I was going to continue with Good News Friday like usual today, but the tragic deaths of two wonderful human beings Thursday forced me to shelve that idea. Each of them deserves to be thought about and appreciated today.
The first death that saddened me was that of Gary Carter, the Hall of Fame catcher for the Mets and Expos. Carter was 57, and had been suffering from a brain tumor.
There’s no way to picture Gary Carter without thinking of his smile. It was enormous, room-filling, and so genuine. There might not have been a baseball player alive who enjoyed the game and showed it more than “The Kid.” He was the cornerstone of the 1986 Mets, and a catcher who played the game with verve, passion and a whole lot of skill for his whole career.
He was mocked, in the media and by his peers, for his “good-guy” persona, and he seemed too good to be true (he even wanted to take his wife on road trips, which in baseball circles is kinda like worshipping the devil).
But Carter was the genuine article, a decent man who enjoyed life and played the game the right way. He will be immensely missed. Two fabulous tributes to Carter I read Thursday night were this from SI’s superb Tom Verducci and this story from my buddy Pearlman in the Wall Street Journal.
Here’s video of Carter’s last hit in the major leagues, from September, 1992 with the Expos. The outpouring of love can be felt through the screen…
The second death I mourned Thursday night is a man who was legendary in my former profession as a journalist. To say Anthony Shadid was a foreign correspondent is like calling Einstein an inventor, or Michael Jordan an athlete. For three newspapers over 15 years, most recently the New York Times, Shadid saw the horrors of war up close, reported on them, and then wrote some of the most beautiful prose you can imagine.
So many people in journalism are great reporters. Others are great writers. It’s very, very rare for someone to be both. Shadid went into the worst places in the world and survived, putting names, faces and humanity into the stories of Iraqis, Afghans, and recently, Libyans. Only 43 years old, it is cruelly ironic that after surviving battlefields forever, he died of an asthma attack.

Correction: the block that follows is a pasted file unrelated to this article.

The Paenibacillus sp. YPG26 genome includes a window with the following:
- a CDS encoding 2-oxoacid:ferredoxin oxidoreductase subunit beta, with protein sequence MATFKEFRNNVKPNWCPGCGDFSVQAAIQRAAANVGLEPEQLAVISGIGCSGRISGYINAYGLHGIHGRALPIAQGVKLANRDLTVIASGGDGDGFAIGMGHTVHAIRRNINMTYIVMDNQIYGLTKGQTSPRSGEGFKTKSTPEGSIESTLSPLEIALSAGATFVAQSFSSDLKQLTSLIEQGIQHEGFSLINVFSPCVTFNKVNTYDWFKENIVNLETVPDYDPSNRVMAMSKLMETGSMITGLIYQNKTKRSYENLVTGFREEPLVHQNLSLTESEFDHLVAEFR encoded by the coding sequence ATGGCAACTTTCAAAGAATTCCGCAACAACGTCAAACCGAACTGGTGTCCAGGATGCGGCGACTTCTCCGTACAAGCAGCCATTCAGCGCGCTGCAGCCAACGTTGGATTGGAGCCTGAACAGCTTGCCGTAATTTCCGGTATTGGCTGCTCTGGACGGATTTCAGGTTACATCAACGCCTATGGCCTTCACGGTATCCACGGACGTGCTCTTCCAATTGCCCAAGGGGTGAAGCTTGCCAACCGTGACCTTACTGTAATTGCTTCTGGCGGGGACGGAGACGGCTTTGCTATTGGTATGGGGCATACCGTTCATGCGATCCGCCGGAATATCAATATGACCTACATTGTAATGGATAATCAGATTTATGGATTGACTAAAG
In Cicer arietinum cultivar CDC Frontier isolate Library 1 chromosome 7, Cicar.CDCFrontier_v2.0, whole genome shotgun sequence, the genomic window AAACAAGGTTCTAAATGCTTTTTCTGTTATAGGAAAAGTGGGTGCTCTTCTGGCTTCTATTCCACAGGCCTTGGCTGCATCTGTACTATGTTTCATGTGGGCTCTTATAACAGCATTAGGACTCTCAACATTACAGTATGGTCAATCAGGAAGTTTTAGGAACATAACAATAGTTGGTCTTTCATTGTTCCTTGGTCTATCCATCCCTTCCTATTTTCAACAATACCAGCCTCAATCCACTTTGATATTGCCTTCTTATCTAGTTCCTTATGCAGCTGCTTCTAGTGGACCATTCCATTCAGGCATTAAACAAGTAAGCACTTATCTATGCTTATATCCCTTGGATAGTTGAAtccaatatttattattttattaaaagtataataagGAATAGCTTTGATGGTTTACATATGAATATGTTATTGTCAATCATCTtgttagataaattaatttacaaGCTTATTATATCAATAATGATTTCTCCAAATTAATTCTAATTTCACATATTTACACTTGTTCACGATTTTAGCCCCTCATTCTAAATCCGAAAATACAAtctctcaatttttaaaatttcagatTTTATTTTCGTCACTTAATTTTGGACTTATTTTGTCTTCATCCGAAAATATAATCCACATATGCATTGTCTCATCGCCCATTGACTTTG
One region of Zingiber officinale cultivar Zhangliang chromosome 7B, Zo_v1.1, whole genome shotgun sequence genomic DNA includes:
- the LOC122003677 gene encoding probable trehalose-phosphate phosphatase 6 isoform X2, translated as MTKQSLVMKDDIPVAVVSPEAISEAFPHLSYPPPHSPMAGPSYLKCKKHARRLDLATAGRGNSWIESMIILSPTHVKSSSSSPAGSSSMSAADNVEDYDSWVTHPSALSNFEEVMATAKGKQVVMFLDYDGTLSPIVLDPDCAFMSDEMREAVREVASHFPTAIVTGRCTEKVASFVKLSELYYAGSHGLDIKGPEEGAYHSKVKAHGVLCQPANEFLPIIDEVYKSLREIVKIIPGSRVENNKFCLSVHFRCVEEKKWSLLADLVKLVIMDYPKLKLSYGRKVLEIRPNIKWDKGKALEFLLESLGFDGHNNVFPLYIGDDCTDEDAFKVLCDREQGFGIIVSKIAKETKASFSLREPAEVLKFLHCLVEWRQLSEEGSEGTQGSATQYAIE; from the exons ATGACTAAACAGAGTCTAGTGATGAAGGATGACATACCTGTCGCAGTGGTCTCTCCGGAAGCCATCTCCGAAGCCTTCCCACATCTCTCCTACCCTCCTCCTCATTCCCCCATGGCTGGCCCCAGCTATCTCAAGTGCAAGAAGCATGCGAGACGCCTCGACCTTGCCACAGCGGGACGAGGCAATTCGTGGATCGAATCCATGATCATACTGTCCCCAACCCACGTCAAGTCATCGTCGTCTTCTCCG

His friend Tyler Hicks, a world-class photographer and with whom Shadid had been kidnapped with last year, carried his body from Syria to safety in Turkey.
Shadid was a giant in the field, and his loss is a great one. Here is a story he wrote to win one of this two Pulitzer Prizes, here is his obituary from the N.Y. Times, and here is a link to some of his other “greatest hits.”
Gary Carter and Anthony Shadid. Two very different men, but both leave an immeasurable hole in the hearts of many.
**And now, a few happy thoughts. I’m on vacation for a week starting today, as the junior high I’m working at closes for mid-winter break (thank you, Presidents Lincoln and Washington for this holiday! The exhausted teachers of America salute you!).
College basketball is getting insanely exciting as it usually does in mid-February; Michigan State got a big win Thursday, my Duke boys pulled another David Copperfield act (seriously, this is the most bizarre Duke team of my lifetime as a fan), and Florida State pulled off another miracle, too. Can’t wait for March Madness.
And here’s a lovely gallery of people skating through the winter. These pictures hopefully will bring a smile to your face, as they did mine. They’re courtesy of Boston.com’s The Big Picture, a site I love and tout frequently on here.